Rabbi Rick Jacobs’ remarks at URJ’s Biennial Convention (12/18/11): Click for Rabbi Jacobs video.
by Rabbi Bill Kuhn
The Union for Reform Judaism’s (URJ) Biennial Convention took place in Washington, DC December 14-18, 2011 with a record attendance of over 5,000 Reform Jews from around North America. Founded in 1873 by Rabbi Isaac Mayer Wise, (originally named the Union of American Hebrew Congregations), the URJ is the umbrella organization of all of the congregations in the Reform Movement. Rodeph Shalom has been a member of the URJ since the very early days, and has been a proud leader of the Reform Movement ever since.
The two other founding organizations of the Reform Movement are our seminary Hebrew Union College – Jewish Institute of Religion (HUC-JIR), and the Central Conference of American Rabbis (CCAR), the rabbinic group.
After a long and distinguished career, Rabbi Eric Yoffie is retiring as president of the URJ. He was honored at the Biennial Convention, as the entire movement owes him a debt of gratitude.
Rabbi Rick Jacobs was welcomed as our new president on Sunday, December 18 at the convention. A good friend of mine, Rabbi Jacobs, presented his outline for a visionary process for the URJ that will reinvigorate and enrich the mission of our movement. I have been impressed with his ability to lead a transformation in his former congregation, Westchester (NY) Reform Temple, which has put them in the forefront of visionary congregations. I am hopeful that he will be able to use this experience in change management at the URJ to make it more relevant and helpful to all of our Reform Congregations.
One of the reasons I am excited about Rabbi Jacobs leadership, is that the vision he expressed for his own congregation, and for the URJ, is similar to the vision we have expressed for Rodeph Shalom. Here are a few highlights of his address.
“To be a Jewish spiritual home for all who are hungry does not require a minimalist Jewish vision, but rather an engaging, demanding and elevating approach to Jewish living.” This approach is based on several key Jewish values: “Service” (“Avodah”), an obligation to serve and to become “vessels of divine compassion and righteousness…by giving strength and healing to those ailing, frail and mourning among us; feeding the hungry, sheltering the homeless; involvement in synagogues or in the community; and partnering with challenged communities in Israel and around the globe.”
The second Jewish value is “Learning” – (“Limmud“) “The doorway to a Jewish life of depth and purpose is lifelong and soul-enhancing learning. Nothing nourishes the soul more than delving deeply and often into the sacred texts of our people. The goal of a lifetime of Jewish learning is to attain a heart of wisdom.”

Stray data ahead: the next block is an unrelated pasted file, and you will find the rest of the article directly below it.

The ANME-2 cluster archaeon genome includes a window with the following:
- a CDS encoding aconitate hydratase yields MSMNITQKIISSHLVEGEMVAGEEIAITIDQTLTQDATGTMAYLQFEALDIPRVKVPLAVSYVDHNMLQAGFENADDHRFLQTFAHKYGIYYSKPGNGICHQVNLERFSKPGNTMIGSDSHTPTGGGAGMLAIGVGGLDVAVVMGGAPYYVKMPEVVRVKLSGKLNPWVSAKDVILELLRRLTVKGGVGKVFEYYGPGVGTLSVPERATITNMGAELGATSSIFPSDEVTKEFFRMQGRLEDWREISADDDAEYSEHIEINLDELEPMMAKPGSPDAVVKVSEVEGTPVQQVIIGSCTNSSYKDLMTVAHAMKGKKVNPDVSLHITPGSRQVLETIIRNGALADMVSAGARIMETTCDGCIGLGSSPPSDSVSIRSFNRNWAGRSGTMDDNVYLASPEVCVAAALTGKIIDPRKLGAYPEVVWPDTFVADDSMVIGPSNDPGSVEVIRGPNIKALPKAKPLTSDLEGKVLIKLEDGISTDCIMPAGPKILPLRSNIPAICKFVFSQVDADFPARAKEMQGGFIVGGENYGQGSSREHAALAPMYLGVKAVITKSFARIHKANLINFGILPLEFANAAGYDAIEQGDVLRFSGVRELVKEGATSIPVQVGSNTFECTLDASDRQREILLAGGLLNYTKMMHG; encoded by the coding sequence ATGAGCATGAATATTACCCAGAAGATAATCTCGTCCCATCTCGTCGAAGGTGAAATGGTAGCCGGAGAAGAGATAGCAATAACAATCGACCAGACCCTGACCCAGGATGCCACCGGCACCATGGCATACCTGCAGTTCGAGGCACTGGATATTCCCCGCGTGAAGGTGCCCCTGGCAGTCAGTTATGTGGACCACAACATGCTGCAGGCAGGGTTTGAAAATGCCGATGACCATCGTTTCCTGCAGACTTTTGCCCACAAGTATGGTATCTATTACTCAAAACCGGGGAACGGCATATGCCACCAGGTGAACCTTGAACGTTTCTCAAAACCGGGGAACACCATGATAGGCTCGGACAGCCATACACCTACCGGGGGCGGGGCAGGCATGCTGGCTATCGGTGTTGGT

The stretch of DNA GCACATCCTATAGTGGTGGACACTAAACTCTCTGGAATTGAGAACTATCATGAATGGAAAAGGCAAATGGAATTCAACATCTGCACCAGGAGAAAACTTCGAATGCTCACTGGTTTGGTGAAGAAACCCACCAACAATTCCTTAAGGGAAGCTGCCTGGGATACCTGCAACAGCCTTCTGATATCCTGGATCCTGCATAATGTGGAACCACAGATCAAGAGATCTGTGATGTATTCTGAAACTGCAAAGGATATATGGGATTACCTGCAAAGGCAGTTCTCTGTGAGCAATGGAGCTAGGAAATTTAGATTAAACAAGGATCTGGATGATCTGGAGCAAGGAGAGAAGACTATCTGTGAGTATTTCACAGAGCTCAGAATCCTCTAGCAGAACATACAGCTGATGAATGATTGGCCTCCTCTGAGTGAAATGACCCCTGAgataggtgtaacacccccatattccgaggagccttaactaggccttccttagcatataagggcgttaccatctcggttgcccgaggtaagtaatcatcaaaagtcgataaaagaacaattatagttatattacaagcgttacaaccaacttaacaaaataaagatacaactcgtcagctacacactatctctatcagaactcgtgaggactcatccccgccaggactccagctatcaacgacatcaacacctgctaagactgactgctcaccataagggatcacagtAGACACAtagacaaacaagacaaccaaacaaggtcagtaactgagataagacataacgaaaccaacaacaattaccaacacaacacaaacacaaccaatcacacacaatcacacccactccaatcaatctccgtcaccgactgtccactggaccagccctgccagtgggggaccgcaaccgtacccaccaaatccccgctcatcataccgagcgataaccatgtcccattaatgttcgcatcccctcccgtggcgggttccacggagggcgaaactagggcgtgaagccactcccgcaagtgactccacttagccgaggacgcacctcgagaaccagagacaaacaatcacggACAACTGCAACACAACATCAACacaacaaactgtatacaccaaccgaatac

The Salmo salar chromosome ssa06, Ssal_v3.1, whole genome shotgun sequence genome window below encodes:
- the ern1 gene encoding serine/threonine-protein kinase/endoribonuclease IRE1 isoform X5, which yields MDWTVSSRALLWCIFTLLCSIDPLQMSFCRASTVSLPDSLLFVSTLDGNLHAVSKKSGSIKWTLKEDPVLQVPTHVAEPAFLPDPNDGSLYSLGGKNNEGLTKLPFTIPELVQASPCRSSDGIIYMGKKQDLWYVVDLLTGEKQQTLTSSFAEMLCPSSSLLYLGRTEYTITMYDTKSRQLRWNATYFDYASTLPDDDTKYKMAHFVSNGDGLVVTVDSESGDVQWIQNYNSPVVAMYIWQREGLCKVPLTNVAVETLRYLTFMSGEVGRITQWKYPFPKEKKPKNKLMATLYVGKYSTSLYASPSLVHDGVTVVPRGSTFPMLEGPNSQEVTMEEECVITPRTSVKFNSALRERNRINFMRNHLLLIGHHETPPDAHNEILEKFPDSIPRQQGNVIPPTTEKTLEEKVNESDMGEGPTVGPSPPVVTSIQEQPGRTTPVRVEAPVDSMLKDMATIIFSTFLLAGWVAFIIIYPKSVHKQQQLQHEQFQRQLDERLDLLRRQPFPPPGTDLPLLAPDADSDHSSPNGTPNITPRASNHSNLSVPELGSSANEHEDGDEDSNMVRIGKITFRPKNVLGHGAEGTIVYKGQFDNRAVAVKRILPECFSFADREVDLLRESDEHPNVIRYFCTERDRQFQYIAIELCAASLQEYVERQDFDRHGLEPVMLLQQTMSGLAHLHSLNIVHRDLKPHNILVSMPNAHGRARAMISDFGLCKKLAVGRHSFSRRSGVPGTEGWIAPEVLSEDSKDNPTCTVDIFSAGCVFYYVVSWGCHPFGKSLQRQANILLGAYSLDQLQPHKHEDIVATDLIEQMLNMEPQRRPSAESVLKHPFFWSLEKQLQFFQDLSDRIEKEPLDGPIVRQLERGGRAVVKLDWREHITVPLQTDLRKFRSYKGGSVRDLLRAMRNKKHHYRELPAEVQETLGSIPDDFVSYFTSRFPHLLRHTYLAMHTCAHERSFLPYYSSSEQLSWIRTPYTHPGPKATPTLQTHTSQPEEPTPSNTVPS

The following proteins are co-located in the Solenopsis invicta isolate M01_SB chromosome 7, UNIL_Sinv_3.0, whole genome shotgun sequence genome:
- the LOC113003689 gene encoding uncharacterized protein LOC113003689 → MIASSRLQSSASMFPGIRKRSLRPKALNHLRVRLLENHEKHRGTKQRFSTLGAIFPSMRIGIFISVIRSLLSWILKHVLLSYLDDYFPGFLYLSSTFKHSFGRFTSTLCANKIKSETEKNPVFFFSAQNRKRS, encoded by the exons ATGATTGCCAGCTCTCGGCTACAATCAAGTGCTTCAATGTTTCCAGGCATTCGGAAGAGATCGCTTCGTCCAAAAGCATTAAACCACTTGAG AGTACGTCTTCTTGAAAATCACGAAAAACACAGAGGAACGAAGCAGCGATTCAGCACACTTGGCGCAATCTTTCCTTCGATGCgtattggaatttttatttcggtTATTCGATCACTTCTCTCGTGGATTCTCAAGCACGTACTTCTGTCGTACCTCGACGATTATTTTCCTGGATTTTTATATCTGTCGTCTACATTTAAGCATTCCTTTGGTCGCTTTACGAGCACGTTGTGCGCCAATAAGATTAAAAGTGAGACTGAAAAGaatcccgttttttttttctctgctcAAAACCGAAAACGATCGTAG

The third value of the foundation of Rabbi Jacob’s vision is “Practice” (“Derech Chayim”) “Living a life that matters means cultivating a disciplined, spiritual practice with an awareness of the holy in everyday living. From the way we eat to the observance of sacred time and holy days to the ethical rigor by which we conduct our business, all are gateways to holiness. Meditation, prayer, mindfulness, yoga, menschlichkeit, and gratitude are just some of the daily practices of holy living.”
The fourth Jewish value of his vision is “Justice” (“Tzedek”). “A deep commitment to social change through shaping more just social policies in North America and in Medinat Yisrael. By digging deeper than political platforms, we must mine Jewish sources for values and guidance in responding to the critical issues facing our country and our world. Building on the rich Talmudic culture of respectful debate, we can offer a better way forward: away from the vicious demonization of opposing views toward common ground upon which we can heed the Jewish imperative to heal brokenness and injustice wherever we find ourselves.”
By basing the future of the Reform Movement on these essential Jewish values, I believe we will be able to navigate the difficult waters of the world today. The Jewish community faces many dramatic challenges, yet we also have an opportunity to recreate the very meaning of Reform Judaism.
I am committed to help Rabbi Jacobs and our URJ with the renaissance of American Judaism. If we employ the same kind of creative visioning for the Reform Movement that we are able to use at our congregation, I know we can succeed.
To read Rabbi Jacobs remarks go to: http://blogs.rj.org/blog/2011/12/18/at-the-end-of-two-years/